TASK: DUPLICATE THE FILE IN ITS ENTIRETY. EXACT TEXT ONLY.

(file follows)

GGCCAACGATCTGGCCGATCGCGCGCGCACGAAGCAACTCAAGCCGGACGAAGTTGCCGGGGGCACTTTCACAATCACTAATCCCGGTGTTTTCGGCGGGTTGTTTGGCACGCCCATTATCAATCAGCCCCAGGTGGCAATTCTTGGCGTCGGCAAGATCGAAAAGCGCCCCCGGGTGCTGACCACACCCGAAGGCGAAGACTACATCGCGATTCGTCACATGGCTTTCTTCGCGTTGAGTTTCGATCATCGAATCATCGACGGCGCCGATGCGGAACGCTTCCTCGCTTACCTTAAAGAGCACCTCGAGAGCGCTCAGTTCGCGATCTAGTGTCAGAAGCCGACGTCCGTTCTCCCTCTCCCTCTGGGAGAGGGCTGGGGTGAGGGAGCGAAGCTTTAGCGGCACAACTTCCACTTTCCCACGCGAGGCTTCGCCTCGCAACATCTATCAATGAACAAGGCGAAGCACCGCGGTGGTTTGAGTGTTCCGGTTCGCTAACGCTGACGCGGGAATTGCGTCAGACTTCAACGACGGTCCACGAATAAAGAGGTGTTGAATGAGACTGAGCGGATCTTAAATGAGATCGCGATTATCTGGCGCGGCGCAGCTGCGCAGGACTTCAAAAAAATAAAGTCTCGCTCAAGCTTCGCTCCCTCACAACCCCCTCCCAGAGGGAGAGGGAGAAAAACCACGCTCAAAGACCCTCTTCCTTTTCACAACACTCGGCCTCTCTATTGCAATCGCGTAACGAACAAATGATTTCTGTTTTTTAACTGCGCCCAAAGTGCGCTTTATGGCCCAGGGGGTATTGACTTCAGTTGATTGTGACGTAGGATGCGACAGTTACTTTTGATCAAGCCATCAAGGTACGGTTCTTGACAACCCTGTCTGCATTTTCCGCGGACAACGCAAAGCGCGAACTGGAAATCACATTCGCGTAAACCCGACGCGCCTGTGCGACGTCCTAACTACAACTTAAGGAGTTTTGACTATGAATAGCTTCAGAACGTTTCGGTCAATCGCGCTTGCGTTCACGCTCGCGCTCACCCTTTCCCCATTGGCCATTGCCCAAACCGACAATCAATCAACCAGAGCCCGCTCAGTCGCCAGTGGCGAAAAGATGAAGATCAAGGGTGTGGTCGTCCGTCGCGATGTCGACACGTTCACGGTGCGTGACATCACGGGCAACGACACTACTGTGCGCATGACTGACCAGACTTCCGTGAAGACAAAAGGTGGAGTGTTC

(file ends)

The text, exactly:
GGCCAACGATCTGGCCGATCGCGCGCGCACGAAGCAACTCAAGCCGGACGAAGTTGCCGGGGGCACTTTCACAATCACTAATCCCGGTGTTTTCGGCGGGTTGTTTGGCACGCCCATTATCAATCAGCCCCAGGTGGCAATTCTTGGCGTCGGCAAGATCGAAAAGCGCCCCCGGGTGCTGACCACACCCGAAGGCGAAGACTACATCGCGATTCGTCACATGGCTTTCTTCGCGTTGAGTTTCGATCATCGAATCATCGACGGCGCCGATGCGGAACGCTTCCTCGCTTACCTTAAAGAGCACCTCGAGAGCGCTCAGTTCGCGATCTAGTGTCAGAAGCCGACGTCCGTTCTCCCTCTCCCTCTGGGAGAGGGCTGGGGTGAGGGAGCGAAGCTTTAGCGGCACAACTTCCACTTTCCCACGCGAGGCTTCGCCTCGCAACATCTATCAATGAACAAGGCGAAGCACCGCGGTGGTTTGAGTGTTCCGGTTCGCTAACGCTGACGCGGGAATTGCGTCAGACTTCAACGACGGTCCACGAATAAAGAGGTGTTGAATGAGACTGAGCGGATCTTAAATGAGATCGCGATTATCTGGCGCGGCGCAGCTGCGCAGGACTTCAAAAAAATAAAGTCTCGCTCAAGCTTCGCTCCCTCACAACCCCCTCCCAGAGGGAGAGGGAGAAAAACCACGCTCAAAGACCCTCTTCCTTTTCACAACACTCGGCCTCTCTATTGCAATCGCGTAACGAACAAATGATTTCTGTTTTTTAACTGCGCCCAAAGTGCGCTTTATGGCCCAGGGGGTATTGACTTCAGTTGATTGTGACGTAGGATGCGACAGTTACTTTTGATCAAGCCATCAAGGTACGGTTCTTGACAACCCTGTCTGCATTTTCCGCGGACAACGCAAAGCGCGAACTGGAAATCACATTCGCGTAAACCCGACGCGCCTGTGCGACGTCCTAACTACAACTTAAGGAGTTTTGACTATGAATAGCTTCAGAACGTTTCGGTCAATCGCGCTTGCGTTCACGCTCGCGCTCACCCTTTCCCCATTGGCCATTGCCCAAACCGACAATCAATCAACCAGAGCCCGCTCAGTCGCCAGTGGCGAAAAGATGAAGATCAAGGGTGTGGTCGTCCGTCGCGATGTCGACACGTTCACGGTGCGTGACATCACGGGCAACGACACTACTGTGCGCATGACTGACCAGACTTCCGTGAAGACAAAAGGTGGAGTGTTC